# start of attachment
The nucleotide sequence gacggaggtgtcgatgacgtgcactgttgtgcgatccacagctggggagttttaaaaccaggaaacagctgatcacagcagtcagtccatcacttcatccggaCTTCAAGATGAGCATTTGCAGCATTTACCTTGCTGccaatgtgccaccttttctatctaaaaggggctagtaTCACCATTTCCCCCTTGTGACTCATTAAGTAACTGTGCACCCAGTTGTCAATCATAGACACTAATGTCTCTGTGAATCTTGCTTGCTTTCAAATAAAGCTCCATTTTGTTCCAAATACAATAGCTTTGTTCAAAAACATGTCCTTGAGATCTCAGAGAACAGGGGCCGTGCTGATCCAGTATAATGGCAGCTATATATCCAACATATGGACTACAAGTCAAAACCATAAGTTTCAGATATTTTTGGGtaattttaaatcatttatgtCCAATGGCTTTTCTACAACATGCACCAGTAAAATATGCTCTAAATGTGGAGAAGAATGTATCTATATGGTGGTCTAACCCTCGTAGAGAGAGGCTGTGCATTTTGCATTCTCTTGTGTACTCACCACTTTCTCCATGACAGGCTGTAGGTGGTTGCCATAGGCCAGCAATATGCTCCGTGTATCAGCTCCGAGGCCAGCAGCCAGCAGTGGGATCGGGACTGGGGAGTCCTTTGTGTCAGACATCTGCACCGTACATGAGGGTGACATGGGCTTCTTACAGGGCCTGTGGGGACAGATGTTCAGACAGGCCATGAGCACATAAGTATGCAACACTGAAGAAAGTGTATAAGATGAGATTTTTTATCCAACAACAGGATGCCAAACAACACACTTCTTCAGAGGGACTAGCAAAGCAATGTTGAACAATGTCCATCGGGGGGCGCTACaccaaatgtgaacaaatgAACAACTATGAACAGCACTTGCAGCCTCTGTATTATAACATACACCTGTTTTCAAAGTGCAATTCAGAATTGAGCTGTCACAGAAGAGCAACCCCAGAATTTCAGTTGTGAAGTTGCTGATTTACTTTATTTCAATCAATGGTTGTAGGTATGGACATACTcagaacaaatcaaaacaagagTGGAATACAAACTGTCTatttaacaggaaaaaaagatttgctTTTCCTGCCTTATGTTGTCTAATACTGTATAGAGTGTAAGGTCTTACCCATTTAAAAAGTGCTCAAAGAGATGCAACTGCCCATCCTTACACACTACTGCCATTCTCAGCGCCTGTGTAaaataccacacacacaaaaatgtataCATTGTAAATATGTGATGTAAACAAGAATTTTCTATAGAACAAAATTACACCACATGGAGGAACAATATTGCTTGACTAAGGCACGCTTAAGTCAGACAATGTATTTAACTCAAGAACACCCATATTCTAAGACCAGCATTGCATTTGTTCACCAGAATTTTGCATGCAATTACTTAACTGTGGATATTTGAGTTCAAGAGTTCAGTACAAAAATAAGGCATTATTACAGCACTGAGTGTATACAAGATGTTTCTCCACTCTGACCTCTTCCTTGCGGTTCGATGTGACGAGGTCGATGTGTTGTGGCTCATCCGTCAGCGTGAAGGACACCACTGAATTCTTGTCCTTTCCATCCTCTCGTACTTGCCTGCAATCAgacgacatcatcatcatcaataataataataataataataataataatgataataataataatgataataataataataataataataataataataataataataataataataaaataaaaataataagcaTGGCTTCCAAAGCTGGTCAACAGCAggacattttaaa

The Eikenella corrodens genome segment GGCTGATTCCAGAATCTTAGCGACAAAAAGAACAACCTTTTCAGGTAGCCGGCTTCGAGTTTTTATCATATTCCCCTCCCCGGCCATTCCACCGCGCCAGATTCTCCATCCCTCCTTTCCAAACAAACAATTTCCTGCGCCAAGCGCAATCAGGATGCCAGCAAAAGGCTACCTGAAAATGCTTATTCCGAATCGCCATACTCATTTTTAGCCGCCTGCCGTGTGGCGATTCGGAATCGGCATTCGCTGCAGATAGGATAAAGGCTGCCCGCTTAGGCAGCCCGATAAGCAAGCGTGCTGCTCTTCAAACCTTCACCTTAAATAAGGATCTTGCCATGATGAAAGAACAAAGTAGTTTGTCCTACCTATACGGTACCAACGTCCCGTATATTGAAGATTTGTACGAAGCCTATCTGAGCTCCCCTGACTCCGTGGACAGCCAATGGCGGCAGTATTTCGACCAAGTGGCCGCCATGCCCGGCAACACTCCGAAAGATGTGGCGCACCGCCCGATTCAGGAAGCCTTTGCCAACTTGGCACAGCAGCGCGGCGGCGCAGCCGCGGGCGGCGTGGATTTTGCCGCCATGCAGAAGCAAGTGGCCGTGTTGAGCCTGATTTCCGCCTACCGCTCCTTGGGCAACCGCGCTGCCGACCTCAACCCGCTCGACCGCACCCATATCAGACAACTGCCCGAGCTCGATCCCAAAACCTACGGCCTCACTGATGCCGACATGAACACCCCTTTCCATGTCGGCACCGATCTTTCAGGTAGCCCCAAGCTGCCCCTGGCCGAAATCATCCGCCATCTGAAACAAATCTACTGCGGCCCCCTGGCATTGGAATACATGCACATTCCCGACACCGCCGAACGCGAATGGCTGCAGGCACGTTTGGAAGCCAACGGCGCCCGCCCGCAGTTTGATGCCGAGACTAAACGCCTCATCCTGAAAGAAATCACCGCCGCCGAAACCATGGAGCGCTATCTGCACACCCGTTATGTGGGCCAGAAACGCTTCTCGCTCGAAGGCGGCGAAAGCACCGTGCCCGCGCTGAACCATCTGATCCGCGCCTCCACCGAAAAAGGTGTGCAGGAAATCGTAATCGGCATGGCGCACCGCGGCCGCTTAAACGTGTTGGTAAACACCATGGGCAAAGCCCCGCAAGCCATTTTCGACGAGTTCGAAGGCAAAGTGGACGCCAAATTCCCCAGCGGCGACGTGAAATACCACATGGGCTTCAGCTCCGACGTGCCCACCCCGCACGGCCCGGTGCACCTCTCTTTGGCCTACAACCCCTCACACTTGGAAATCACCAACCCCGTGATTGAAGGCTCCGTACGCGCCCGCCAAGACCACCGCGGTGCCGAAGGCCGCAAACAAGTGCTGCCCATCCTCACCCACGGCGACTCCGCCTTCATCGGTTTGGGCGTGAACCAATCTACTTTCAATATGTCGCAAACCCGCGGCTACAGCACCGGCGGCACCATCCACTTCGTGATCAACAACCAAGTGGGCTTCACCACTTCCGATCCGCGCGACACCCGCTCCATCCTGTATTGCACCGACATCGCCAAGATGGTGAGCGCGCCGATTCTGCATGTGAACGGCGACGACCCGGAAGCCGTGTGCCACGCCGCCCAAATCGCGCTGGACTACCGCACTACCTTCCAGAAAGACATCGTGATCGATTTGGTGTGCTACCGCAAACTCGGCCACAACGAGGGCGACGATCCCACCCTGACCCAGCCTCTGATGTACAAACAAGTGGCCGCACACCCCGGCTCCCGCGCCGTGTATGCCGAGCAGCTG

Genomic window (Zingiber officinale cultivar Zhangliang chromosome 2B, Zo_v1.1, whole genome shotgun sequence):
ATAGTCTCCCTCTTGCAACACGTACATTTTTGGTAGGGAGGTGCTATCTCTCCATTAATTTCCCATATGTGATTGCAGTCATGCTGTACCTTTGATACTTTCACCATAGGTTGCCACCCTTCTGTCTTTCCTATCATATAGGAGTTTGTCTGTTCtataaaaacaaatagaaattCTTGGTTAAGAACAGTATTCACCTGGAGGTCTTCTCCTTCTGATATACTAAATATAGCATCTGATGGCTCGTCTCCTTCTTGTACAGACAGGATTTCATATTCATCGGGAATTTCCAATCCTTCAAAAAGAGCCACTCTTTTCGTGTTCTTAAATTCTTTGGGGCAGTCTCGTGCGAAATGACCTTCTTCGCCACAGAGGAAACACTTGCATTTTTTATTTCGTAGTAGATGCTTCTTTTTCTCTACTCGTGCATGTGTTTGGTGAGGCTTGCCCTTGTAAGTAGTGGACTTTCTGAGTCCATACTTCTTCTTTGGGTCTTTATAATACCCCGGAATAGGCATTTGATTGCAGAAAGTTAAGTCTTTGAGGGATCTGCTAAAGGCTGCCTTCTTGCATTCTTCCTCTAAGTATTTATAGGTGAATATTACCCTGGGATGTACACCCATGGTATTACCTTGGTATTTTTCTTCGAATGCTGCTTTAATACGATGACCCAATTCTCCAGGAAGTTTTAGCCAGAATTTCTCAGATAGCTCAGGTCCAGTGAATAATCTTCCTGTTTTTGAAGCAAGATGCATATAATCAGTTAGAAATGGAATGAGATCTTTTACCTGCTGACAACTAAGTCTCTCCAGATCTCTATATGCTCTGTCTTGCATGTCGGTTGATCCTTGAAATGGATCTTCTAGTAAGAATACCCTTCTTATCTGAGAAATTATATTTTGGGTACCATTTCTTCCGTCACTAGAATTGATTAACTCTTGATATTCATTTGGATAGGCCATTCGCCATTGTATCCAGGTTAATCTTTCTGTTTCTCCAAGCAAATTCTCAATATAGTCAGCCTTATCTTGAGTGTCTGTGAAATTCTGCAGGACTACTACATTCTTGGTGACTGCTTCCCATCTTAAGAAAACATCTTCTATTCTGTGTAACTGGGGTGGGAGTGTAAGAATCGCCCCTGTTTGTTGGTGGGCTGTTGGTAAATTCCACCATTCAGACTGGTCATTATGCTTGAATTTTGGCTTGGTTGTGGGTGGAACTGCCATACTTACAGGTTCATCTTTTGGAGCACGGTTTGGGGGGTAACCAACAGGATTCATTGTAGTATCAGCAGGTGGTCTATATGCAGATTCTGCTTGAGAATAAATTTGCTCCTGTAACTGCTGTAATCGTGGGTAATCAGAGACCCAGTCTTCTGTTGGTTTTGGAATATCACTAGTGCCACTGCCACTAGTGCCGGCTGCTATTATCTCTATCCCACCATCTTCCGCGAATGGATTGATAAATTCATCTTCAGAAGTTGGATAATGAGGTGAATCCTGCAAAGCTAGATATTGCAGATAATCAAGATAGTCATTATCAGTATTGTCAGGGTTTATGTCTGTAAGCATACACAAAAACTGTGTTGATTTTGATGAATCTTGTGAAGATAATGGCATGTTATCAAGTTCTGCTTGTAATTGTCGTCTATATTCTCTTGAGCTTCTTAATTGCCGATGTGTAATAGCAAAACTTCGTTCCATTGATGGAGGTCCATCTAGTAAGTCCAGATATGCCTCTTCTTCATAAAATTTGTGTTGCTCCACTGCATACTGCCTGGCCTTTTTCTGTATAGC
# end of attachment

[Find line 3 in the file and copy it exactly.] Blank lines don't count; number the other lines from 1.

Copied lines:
Genomic window (Zingiber officinale cultivar Zhangliang chromosome 2B, Zo_v1.1, whole genome shotgun sequence):